Kid A is a post-modern recording. Self-conscious of pop, rock, and electronic music, reflecting the band's own listening tastes as well as subverting what they had been recording up to this point, obsessively drawing on inspirations to remake them anew. The idea of post-modernism is to take (something traditionally defined as) low art through the wringer, reconstitute and recontextualize it until it becomes a new form. This album throws together disparate pieces of IDM, Krautrock, new wave, even flourishes of ambient and jazz, or cinematic film scores. In construction, the album is heavily cut-and-paste, in the vein of William S. Burroughs' Nova Trilogy and Dadaist poetry. It is the oppressive view from inside a nervous breakdown, a mess of odd time signatures and lyrics that seem to speak of horrible night terrors. Cold, strange, off-putting, and altogether cryptic, Kid A is steeped in so many traditions that it comes off unlike anything else. As Bergen Evans wrote, 'We may be through with the past, but the past is not through with us.'
#12. Bob Dylan | Highway 61 Revisited (1965)Well, John the Baptist after torturing a thief
Looks up at his hero the Commander-in-Chief
Saying, "Tell me great hero, but please make it brief
Is there a hole for me to get sick in?"
The Commander-in-Chief answers him while chasing a fly
Saying, "Death to all those who would whimper and cry."
And dropping a bar bell he points to the sky
Saying, "The sun's not yellow it's chicken."
# of Voters: 52 | Score: 3218.604
Rank in 2014: #12
AM 3000 Rank: #10
Top Fans: SJner (#1), M24 (#3), RockyRacoon (#8) Bootsy (#10), Nick (#10), BangJan (#10), Gillingham (#12), JasonBob4567 (#12), SonofSamIam (#13), GabeBasso (#17), PlasticRam (#18), Listyguy (#22), Jirin (#23), Babydoll (#24), Nico (#29), Harold (#30), Nicolas (#30), Acroamor (#31), Bruno (#34), SweepstakesRon (#37), Jackson (#42), LiveinPhoenix (#53), ProsecutorGodot (#58), Whuntva (#62), Brad (#65), Spiderpig (#66), Dexter (#79), Andyd1010 (#92), Dudumb (#96)
On August 30, Dylan released what remains for me the most electrifying rock-and-roll album of all time, Highway 61 Revisited. From its opening rim shot, which snaps the album into motion, an opening that stands above nearly all others in the history of rock and roll, a crack that strikes deep into the soul, Dylan spins and whirls into a snarling, searing 51 minutes of anarchic imagery and music. This is Bob Dylan at the height of his phantasmagoric powers, the dark visionary, the painter of nightmarish inner landscapes who brings together the strands of disparate worlds, mixes them and deconstructs them, crafting a world of disillusion and alienation that offers what may have been the first inclination that the Age of Aquarius was not all peace and love.
This is an album of brutality and innocence, an album that could only have been produced by an artist at the height of his powers, with a war raging overseas in the shadow of a presidential assassination. It is that rare album on which not only are there no weak cuts, but on which each song is a masterpiece, a classic rock and roll album.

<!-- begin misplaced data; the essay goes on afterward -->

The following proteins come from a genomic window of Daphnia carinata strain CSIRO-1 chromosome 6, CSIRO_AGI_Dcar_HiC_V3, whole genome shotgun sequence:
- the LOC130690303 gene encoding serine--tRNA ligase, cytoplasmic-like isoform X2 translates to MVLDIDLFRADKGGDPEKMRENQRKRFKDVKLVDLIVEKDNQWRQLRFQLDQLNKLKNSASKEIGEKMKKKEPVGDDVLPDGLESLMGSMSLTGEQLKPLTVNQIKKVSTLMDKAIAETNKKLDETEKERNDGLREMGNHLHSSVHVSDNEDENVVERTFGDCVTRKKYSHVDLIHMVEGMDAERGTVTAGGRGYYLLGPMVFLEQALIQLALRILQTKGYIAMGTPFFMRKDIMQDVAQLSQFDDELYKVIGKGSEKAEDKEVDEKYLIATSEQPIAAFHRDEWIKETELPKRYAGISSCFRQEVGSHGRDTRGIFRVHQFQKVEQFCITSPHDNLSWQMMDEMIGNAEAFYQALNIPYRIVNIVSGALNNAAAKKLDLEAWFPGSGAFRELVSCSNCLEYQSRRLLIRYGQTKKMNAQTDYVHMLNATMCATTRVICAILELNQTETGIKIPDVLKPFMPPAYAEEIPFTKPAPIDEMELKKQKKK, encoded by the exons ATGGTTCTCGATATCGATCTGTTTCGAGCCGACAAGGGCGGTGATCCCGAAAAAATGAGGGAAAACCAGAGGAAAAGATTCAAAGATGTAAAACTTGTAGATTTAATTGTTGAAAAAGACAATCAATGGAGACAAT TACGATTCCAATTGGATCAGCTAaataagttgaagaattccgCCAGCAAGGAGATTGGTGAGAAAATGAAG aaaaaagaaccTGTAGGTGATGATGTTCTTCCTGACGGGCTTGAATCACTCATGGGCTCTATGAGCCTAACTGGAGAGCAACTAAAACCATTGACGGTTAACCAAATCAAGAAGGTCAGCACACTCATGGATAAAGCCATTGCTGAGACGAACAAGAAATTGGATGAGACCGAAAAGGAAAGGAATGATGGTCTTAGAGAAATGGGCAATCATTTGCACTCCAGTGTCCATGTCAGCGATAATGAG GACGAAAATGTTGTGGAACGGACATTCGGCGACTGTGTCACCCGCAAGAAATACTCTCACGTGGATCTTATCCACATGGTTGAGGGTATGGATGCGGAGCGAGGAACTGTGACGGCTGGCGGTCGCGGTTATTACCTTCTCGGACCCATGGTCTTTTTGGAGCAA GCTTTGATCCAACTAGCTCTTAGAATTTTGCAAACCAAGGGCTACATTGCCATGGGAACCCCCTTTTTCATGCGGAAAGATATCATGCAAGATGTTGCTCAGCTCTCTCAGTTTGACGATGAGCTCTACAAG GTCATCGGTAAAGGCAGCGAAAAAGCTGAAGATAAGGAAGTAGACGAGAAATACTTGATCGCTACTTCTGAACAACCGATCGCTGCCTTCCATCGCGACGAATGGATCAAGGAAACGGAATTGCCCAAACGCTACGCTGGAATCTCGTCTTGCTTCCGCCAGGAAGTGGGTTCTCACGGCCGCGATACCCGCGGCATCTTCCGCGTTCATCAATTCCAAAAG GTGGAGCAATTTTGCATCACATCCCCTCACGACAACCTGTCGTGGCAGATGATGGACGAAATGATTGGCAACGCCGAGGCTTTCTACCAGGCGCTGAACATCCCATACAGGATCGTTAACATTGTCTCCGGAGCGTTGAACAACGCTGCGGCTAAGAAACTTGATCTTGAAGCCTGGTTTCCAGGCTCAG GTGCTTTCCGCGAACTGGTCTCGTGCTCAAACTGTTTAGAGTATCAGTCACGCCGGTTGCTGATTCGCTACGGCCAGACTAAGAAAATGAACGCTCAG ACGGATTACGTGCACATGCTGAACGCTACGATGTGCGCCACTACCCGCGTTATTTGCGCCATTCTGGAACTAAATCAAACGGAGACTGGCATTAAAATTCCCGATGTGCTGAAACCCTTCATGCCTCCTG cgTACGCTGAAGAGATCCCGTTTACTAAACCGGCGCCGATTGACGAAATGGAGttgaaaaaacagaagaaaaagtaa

Some history is in order, here. This is Dylan’s second electric effort, released in August of 1965, just five months after the remarkable Bringing It All Back Home. The earlier effort featured an electric side and an acoustic side, though the acoustic songs are nothing like anything he’d recorded in the past. In structure, in approach, they are songs that seem designed for full-band backing.
Dylan had been making the move toward rock and roll for about a year, starting with the release of the more personal Another Side of Bob Dylan, an album that lacked much of the topical fireworks of his two previous albums. Another Side was still a folk album, but sounded different than the folk music that was popular at the time both in terms of content and song structure.
Then in February 1965, Dylan released “Subterranean Homesick Blues”, the rollicking, rocking masterpiece that would forever change how rock and roll would be played from then on. “Subterranean Homesick Blues”, with its images of revolution and chaos, prefigured the pitched political battles that were to soon characterize the decade—but its musical impact was not apparent until the release in July of “Like a Rolling Stone” and Dylan’s fateful appearance at the Newport Folk Festival several days later.
The 1965 festival has taken on mythic stature in the annals of rock and roll and there is some dispute over exactly what happened when Dylan walked on stage dressed in leather jacket and white shirt with snap-tab collar and cranked out his allegory of intellectual freedom, “Maggie’s Farm”, “It Takes A Lot to Laugh” and “Like A Rolling Stone”. There apparently was booing and the crowd was angry—though just how angry and how much booing remains in dispute. He left the stage and came back to play a pair of acoustic songs—“It’s All Over Now Baby Blue” and “Mr. Tambourine Man”—and left again.
He then went into the studio to record what was to become Highway 61 Revisited—and it seems clear from the finished product, at least, that Dylan was affected by what went down at Newport. Much of the album was recorded and finished in the wake of Newport and some of the disc seems in some ways a rebuke to those who had created an image of Dylan that Dylan had no interest in living up to. (The brutal “Positively Fourth Street” was recorded during these sessions, though not included on the album.)